Embracing my limits.

22 Mar

{source - a great blog that you should check out!}

I’m sure you’ve all heard the popular saying “No Limits.” People don’t like limits. We want to do it all, be it all, and have it all, and no one can tell us otherwise… including ourselves.

My perfectionist personality by definition struggles with this condition. Doing it right means doing it all. If I can’t do it all, I’m failing.

For years, I lamented that I couldn’t attain the standard I was striving for. There was always more I felt I should be doing, ways I was failing, things I should have been better at. Things I didn’t, in actuality, care about, but things I thought I should care about.

And here’s what God has been teaching me: I have limits. And I can embrace them.

I have come to grips with the fact that I will never be the sum of the character traits and attributes that I admire in other people. The things that I admire most about other people, I admire because I am not like that. For example, I admire people who have big-picture visions for companies, programs, plans, etc. They are doing important things that matter, and because I respect that, I start thinking that maybe I should be more like that. But then I start feeling discouraged and insufficient because… I just don’t think I could do that.

I’m a detail-oriented person. I love focusing on the tactical, how-does-this-actually-get-done kind of details, not the where-d0-we-go-from-here and what-is-our-1o-year-plan kind. It’s where I thrive, where I find my passion. When I’m looking at details, I can get lost for hours and realize I worked through lunch. That’s who I am. So it makes sense that I wouldn’t be a big picture type of person. And you know what? The world needs both kinds. If we were all big picture thinkers, nothing would ever actually get done. And if we were all detail-oriented, we’d all be working but not know what we were working toward.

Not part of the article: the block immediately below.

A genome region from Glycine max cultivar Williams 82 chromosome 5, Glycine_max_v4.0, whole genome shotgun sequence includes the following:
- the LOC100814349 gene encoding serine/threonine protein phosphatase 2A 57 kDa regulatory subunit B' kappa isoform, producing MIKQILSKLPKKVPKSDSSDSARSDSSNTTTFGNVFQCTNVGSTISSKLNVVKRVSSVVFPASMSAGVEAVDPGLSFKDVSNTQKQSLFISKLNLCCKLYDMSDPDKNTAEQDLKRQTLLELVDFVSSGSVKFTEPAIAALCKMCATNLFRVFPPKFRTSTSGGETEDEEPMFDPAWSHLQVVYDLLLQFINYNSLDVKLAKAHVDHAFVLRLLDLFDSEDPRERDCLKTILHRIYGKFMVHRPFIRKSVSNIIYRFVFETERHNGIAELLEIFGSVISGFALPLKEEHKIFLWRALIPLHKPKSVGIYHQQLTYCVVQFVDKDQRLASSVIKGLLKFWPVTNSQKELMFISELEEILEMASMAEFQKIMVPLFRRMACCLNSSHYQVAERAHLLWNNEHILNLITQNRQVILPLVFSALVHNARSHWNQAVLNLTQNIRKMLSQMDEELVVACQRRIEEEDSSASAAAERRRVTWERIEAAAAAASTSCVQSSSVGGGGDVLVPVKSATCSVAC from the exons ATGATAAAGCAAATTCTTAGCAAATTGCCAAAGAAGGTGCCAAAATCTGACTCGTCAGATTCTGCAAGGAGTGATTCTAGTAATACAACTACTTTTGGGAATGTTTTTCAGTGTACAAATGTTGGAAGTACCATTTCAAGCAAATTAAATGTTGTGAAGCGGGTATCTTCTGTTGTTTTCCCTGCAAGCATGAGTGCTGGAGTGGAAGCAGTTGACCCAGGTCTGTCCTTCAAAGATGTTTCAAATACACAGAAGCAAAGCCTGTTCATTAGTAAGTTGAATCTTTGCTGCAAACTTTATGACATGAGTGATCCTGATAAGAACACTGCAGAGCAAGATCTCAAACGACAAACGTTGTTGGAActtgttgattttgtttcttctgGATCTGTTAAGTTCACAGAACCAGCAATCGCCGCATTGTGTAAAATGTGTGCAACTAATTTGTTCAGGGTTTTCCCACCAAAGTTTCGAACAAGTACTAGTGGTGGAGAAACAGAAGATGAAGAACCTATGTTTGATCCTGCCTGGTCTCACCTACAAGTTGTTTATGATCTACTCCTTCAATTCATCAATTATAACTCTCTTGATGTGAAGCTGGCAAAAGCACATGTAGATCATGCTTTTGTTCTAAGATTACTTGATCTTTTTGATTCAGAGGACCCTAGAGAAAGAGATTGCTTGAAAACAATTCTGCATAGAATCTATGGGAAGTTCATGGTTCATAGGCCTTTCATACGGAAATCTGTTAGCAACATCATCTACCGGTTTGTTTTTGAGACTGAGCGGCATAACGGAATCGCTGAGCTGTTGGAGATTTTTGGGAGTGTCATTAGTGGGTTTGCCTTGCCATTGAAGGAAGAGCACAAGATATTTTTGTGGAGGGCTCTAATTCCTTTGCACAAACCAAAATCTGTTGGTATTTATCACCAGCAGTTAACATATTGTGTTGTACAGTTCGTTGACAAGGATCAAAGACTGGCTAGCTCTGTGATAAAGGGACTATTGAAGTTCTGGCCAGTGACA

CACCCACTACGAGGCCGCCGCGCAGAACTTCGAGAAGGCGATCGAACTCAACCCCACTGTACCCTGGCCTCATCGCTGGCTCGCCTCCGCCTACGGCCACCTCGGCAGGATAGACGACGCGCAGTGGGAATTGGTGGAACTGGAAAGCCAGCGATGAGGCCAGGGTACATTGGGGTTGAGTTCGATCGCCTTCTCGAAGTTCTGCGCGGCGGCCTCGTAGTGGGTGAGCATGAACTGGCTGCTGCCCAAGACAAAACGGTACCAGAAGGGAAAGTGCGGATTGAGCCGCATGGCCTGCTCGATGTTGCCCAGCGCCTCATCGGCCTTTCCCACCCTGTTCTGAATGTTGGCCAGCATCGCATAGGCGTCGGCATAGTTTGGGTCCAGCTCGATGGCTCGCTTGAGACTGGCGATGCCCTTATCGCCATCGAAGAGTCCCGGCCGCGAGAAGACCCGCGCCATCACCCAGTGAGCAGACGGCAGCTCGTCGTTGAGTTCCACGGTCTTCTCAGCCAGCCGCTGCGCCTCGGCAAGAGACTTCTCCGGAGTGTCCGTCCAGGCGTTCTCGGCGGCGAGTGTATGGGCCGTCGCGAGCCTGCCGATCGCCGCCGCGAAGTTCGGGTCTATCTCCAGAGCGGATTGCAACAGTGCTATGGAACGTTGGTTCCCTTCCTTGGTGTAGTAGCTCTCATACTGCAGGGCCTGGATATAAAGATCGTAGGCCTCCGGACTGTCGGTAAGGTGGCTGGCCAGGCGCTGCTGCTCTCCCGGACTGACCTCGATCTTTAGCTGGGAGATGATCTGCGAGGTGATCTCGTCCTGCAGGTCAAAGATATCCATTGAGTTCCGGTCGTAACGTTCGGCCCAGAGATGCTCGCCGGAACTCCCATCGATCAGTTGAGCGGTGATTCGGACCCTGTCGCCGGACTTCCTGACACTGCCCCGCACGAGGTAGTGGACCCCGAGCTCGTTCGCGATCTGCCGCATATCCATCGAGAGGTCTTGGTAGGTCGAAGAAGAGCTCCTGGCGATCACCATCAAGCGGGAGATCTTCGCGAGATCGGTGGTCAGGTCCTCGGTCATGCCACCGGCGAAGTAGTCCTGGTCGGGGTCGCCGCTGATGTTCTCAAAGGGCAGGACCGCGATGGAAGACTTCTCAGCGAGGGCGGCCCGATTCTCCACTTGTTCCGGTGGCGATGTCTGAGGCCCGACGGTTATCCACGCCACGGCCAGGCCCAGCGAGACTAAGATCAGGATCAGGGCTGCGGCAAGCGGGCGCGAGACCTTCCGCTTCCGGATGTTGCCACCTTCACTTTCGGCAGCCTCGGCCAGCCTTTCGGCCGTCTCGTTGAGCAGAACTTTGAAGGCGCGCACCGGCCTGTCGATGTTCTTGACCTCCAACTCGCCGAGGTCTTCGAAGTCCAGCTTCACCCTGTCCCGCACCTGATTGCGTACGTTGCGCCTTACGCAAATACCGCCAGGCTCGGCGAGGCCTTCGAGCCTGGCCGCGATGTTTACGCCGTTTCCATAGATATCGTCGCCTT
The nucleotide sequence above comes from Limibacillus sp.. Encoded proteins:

I’m learning that my schedule also has limits. As much as I would love to be involved and volunteer more, I have come to accept that I can’t right now. That acceptance has been a long time coming. I always thought I should be able to “do more”, like those people who seem to be involved in everything. Over the past month or so, though, I’ve realized that not only am I a person who hates being incredibly busy, I also don’t have that much free time.

Take the typical work day: I wake up at 5:30 and spend an hour and a half reading the Bible and working on my book. Then I get ready for work, eat breakfast and am out the door by 8:30. I get home from work around 5:30, run, stretch, make dinner, watch maybe an hour of TV or read blogs, and go to bed around 9:00. If it’s a Tuesday or Wednesday, there’s a good chance we have a church meeting that starts at 6 or 7 and goes until 8:30. So there’s no bandwidth during the week for “more.”

That leaves the weekends. A month ago, I was still feeling like I wanted to be more involved, so I asked God to show me how I could get more involved at church on my very limited schedule. Not more than a week later, I was asked to do the graphic design for the Sunday morning overhead slides. A huge answer to prayer! I can create the slides on Saturday, when it works for me, and I still get to serve. Things were going well.

Then I was asked if I wanted to design some materials for a conference they’re putting on in April. I thought about it, and even though I wasn’t sure I had the time, I said yes. Ever since then, that project has been hanging over my head and stressing me out. Not because it’s going to be time-intensive necessarily, or because I don’t want to do it, but because I have stretched myself too thin.

I was complaining to God yesterday morning on my drive to work about how stressed and overwhelmed I felt. And as I told Him that, I realized that I felt that way because I had overstepped my limits. I have time and energy for creating the slides, but anything beyond that is adding too much. So I am going to finish designing these materials, but let them know that I can’t help out in the future, unless something changes.

God doesn’t intend for us to do it all. He doesn’t want us to even attempt to do it all, because all we achieve is running ourselves ragged and being stretched so thin we’re ready to snap like a dry rubber band. Why would we want to do that? I know for myself, I do it because I think I “should.” I should be busy, I should be serving, I should be giving.

This is just one more aspect of learning to walk with God through every moment of every day – learning that God will lead us into what we should be doing. We can stop worrying about the future. Stop worrying about the big picture. Focus on the moment. Leave the rest with God. Anticipate His blessing on our lives because Christ won Him over for us on the cross. And rest in His sovereignty in all things, His sufficiency for sin and failure, and His love for the people He created us to be.

“For he knows our frame; he remembers that we are dust.” (Psalm 103:14)

Do you accept your limits?

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